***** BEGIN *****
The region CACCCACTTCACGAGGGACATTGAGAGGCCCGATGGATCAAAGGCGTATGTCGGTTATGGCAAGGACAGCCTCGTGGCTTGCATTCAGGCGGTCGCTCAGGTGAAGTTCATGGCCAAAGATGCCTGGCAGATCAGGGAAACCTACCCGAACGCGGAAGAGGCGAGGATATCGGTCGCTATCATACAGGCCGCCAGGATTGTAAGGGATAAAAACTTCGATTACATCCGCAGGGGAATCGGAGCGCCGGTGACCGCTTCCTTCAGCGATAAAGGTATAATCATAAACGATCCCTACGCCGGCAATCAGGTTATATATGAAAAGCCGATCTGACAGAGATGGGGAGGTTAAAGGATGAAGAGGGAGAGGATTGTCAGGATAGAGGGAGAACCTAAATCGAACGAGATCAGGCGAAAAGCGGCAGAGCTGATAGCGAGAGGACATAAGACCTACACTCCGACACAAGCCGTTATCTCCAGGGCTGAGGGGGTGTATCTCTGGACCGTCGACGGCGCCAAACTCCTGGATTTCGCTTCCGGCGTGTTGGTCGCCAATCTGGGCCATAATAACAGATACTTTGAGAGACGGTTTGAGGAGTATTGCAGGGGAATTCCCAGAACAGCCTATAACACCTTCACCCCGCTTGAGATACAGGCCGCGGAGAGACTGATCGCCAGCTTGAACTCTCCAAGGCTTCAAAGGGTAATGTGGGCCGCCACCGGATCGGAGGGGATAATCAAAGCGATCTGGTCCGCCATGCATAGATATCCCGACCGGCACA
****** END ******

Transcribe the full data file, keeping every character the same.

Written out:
The region CACCCACTTCACGAGGGACATTGAGAGGCCCGATGGATCAAAGGCGTATGTCGGTTATGGCAAGGACAGCCTCGTGGCTTGCATTCAGGCGGTCGCTCAGGTGAAGTTCATGGCCAAAGATGCCTGGCAGATCAGGGAAACCTACCCGAACGCGGAAGAGGCGAGGATATCGGTCGCTATCATACAGGCCGCCAGGATTGTAAGGGATAAAAACTTCGATTACATCCGCAGGGGAATCGGAGCGCCGGTGACCGCTTCCTTCAGCGATAAAGGTATAATCATAAACGATCCCTACGCCGGCAATCAGGTTATATATGAAAAGCCGATCTGACAGAGATGGGGAGGTTAAAGGATGAAGAGGGAGAGGATTGTCAGGATAGAGGGAGAACCTAAATCGAACGAGATCAGGCGAAAAGCGGCAGAGCTGATAGCGAGAGGACATAAGACCTACACTCCGACACAAGCCGTTATCTCCAGGGCTGAGGGGGTGTATCTCTGGACCGTCGACGGCGCCAAACTCCTGGATTTCGCTTCCGGCGTGTTGGTCGCCAATCTGGGCCATAATAACAGATACTTTGAGAGACGGTTTGAGGAGTATTGCAGGGGAATTCCCAGAACAGCCTATAACACCTTCACCCCGCTTGAGATACAGGCCGCGGAGAGACTGATCGCCAGCTTGAACTCTCCAAGGCTTCAAAGGGTAATGTGGGCCGCCACCGGATCGGAGGGGATAATCAAAGCGATCTGGTCCGCCATGCATAGATATCCCGACCGGCACA